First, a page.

By BRENDAN McGAIR
As explained earlier this week, relief pitchers Michael Bowden and Scott Atchison stand on the threshold of an interesting 2012 season. Both are out of options, which can be seen as a double-edged sword. (Disclaimer: please read this – http://pawtuckettimes.com/content/out-options-whats-next-atchison-bowden  – before continuing on.)
On one end, the days of constant shuffling between the majors and minors have ceased. Over the past two seasons, the Red Sox have enjoyed the luxury of moving Atchison and Bowden liberally and without repercussion, i.e. exposing the pair to waivers upon farming them back to Triple-A Pawtucket.
There’s another realm to consider now that Atchison and Bowden are option free. They may start the season under Boston’s control, but given their new circumstances, it’s quite possible to see one or perhaps even both of them pitching for another organization at some point this season. That, of course, is contingent upon the Sox sending them down, which in turn would open the door for any MLB team to swoop in.
However it may be, the fates of Atchison and Bowden figure to become much clearer if either right-hander can follow in the footsteps and emerge as the next Alfredo Aceves, whose versatility to bounce back and forth between rotation and bullpen arguably made him the most valuable arm the 2011 Red Sox had.
(Note: Tim Wakefield, someone who has long been lauded as the consummate pro, made 23 starts and 10 appearances out of the bullpen last season after making 19 starts and 13 relief outings in 2010.)
It just wasn’t that Aceves was a dependable arm and that the native of Mexico logged 114 innings with four of his 55 appearances coming in a starting capacity. The 29-year-old was the definition of effectiveness. Yes, he posted a 5.14 ERA as a starter compared to 2.03 as a reliever, but Aceves also averaged just over five innings per start – the Red Sox went 1-3 in his starts – meaning he more than held up his end of saving the bullpen from further wear and tear by extending himself to the point that he become eligible for the decision, one way or another.
Aceves figures to get a serious look as a starting pitcher during spring training. Depending on what happens, a spot could open up for either Atchison or Bowden as Boston’s long-relief option/emergency spot starter.
The 35-year-old Atchison has been thrust into a few tights spots since joining the Red Sox organization. On June 12, 2010, Atchison took the place of a scratched Daisuke Matsuzaka, tossing three innings against the Phillies in a 10-2 Red Sox win that is best remembered for Daniel Nava connecting for a grand slam on his first-ever swing in the big leagues.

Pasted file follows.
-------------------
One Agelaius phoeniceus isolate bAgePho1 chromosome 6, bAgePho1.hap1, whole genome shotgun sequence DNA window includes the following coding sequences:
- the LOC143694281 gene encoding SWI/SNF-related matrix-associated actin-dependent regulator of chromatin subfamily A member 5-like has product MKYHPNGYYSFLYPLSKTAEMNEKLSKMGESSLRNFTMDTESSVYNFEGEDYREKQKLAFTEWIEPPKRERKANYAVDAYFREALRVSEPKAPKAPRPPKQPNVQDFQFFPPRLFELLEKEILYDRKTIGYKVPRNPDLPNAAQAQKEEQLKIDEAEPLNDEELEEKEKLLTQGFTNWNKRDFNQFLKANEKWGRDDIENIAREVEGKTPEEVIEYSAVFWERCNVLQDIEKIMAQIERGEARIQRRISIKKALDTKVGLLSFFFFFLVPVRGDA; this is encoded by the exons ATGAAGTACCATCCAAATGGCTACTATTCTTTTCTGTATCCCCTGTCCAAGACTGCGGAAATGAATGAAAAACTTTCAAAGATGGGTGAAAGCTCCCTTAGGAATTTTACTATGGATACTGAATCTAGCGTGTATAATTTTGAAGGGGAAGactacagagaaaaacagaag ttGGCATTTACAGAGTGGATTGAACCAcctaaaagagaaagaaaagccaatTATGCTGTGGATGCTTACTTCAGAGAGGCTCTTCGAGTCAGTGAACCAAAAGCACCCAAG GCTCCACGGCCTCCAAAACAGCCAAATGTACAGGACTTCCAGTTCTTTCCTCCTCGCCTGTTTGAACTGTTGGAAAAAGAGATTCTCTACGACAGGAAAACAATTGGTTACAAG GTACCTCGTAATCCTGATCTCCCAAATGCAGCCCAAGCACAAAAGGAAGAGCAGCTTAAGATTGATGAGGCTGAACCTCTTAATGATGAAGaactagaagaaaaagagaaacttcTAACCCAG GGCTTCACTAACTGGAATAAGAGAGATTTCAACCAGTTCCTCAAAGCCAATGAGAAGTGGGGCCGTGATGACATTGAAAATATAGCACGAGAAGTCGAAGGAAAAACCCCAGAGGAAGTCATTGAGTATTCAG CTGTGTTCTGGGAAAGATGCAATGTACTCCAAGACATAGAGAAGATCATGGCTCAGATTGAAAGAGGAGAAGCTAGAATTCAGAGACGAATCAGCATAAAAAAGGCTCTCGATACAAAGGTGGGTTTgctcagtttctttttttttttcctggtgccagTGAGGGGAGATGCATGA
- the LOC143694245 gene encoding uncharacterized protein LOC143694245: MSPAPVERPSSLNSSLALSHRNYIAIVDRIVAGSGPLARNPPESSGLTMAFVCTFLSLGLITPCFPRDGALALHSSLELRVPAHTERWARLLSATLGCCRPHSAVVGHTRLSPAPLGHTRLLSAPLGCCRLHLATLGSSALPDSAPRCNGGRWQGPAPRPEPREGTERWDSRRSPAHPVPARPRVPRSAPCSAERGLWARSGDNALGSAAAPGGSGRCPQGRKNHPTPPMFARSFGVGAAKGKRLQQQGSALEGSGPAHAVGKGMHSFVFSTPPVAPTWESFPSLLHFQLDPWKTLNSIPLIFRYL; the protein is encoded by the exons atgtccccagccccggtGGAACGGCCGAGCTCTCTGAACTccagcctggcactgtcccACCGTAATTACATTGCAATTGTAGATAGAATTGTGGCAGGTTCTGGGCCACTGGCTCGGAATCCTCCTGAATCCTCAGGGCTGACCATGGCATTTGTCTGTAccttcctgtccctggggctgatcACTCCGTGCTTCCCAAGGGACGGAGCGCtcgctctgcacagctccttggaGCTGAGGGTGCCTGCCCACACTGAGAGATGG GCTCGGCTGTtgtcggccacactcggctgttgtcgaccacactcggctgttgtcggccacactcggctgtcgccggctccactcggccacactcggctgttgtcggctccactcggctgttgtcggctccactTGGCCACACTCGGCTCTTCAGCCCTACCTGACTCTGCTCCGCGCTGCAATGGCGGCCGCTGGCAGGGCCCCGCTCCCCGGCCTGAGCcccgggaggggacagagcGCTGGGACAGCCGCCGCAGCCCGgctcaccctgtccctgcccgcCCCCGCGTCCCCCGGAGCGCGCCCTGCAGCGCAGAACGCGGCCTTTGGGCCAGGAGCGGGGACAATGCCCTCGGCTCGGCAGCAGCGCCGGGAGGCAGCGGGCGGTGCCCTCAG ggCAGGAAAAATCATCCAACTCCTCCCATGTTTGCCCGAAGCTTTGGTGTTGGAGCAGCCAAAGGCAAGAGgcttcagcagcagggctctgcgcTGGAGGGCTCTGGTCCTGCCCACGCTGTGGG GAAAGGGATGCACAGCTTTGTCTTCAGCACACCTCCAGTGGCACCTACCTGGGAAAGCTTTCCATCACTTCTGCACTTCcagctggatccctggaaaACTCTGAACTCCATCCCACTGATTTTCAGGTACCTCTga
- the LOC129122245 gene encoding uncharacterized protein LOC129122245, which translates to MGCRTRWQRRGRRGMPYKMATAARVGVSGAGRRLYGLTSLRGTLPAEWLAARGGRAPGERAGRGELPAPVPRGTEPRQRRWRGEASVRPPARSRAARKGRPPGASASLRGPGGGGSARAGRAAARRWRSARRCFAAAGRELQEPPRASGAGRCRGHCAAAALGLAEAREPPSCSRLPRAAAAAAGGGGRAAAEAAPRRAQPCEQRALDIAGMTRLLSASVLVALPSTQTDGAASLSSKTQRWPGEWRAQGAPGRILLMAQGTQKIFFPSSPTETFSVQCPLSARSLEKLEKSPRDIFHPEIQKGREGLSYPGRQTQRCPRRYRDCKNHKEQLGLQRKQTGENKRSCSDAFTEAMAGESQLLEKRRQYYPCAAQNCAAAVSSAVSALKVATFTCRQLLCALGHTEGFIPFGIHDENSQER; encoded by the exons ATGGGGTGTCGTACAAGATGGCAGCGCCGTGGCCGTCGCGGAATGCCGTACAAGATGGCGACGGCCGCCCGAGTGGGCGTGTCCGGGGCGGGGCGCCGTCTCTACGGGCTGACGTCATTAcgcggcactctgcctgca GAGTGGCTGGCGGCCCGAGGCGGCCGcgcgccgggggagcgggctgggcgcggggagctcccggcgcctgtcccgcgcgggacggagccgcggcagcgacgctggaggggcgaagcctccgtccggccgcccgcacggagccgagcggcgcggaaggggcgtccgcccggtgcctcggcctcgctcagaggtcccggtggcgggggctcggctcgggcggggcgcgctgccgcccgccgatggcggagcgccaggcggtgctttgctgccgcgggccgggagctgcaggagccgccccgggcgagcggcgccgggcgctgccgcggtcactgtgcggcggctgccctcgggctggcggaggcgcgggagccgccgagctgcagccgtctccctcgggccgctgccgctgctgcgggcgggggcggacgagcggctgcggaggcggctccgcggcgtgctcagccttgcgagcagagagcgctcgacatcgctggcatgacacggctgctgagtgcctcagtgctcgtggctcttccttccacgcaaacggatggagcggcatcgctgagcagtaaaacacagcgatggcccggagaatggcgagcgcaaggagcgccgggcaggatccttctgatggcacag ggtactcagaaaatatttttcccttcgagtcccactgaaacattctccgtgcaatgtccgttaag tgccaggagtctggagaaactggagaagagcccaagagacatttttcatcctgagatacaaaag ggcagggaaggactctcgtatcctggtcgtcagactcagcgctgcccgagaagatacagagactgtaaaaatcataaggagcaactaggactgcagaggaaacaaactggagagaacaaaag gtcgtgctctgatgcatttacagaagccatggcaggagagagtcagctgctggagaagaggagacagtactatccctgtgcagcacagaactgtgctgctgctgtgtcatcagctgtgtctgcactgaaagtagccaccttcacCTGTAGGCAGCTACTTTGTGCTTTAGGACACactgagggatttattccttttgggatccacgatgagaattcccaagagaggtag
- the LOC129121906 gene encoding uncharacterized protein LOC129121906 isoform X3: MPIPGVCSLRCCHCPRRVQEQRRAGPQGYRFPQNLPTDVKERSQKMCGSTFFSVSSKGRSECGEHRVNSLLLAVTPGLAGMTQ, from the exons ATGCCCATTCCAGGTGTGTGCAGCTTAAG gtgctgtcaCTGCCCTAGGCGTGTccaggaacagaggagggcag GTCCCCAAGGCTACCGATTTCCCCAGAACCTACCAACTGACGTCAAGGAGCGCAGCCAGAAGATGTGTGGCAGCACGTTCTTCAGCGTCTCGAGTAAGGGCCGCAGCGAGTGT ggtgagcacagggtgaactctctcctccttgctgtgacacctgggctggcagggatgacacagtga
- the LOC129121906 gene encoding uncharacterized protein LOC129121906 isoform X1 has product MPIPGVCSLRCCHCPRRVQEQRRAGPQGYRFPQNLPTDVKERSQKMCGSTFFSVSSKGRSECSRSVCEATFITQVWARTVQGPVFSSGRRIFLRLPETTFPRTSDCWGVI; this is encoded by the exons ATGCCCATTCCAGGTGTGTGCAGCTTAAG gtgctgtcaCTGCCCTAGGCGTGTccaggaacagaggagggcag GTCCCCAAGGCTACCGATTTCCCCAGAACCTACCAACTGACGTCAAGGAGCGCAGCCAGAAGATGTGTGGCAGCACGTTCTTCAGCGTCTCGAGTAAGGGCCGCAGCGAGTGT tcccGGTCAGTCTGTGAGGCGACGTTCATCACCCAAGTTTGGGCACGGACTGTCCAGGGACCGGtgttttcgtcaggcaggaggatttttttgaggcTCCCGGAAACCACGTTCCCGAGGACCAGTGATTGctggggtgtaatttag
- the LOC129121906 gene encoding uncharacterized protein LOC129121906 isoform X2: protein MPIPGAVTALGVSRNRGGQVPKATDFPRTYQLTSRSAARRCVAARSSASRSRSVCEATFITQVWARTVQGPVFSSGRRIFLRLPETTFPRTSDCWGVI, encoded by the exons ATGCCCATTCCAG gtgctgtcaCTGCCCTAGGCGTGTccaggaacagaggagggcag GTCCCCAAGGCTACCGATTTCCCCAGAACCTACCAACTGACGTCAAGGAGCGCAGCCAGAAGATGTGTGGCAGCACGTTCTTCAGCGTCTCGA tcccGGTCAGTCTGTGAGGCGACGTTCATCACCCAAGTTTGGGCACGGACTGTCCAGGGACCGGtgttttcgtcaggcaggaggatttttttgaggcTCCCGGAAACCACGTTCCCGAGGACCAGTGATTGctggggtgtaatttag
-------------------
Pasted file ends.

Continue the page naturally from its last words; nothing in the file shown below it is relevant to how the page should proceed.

Atchison earned savior status once again a few weeks later in San Francisco. After Clay Buchholz was forced to tag out after one inning upon injuring his hamstring while running the bases, Atchison came in and ate up 2 1/3 innings in an eventual 4-2 Boston win. Last season he made a spot start for the PawSox on Opening Day, lasting 4 2/3 innings after that night’s scheduled starter, Aceves, was summoned to Boston.
“I haven’t started since early in my minor-league career, but in a pinch I feel like I can do it and give the team some innings,” Atchison said. “As a reliever, I feel that my versatility is one of my strengths. I can pitch one inning, pitch multiple innings, just whatever is needed at the time. I feel I can fill all those roles just like Alfredo did and he did so very well. Hopefully they see that as something valuable.”
Drafted as a starter in 2005, Bowden made the move to the bullpen during the middle of the 2010 season, the belief at the time that a switch to a relief role would better allow him to succeed in the majors. The 2011 campaign saw Bowden record a team-best 16 saves with Pawtucket with all 41 of his appearances coming as a reliever.
To the 25-year-old, he wholeheartedly believes that if given the proper shot, he can emerge as a dependable arm a la Aceves.
“I feel like I can definitely [juggle starting and relieving]. I just have not had that opportunity or been put in a position to do that,” Bowden said. “I have a lot of experiences starting games and closing at Triple A and would feel comfortable doing whatever they want if that’s what they want me to do.”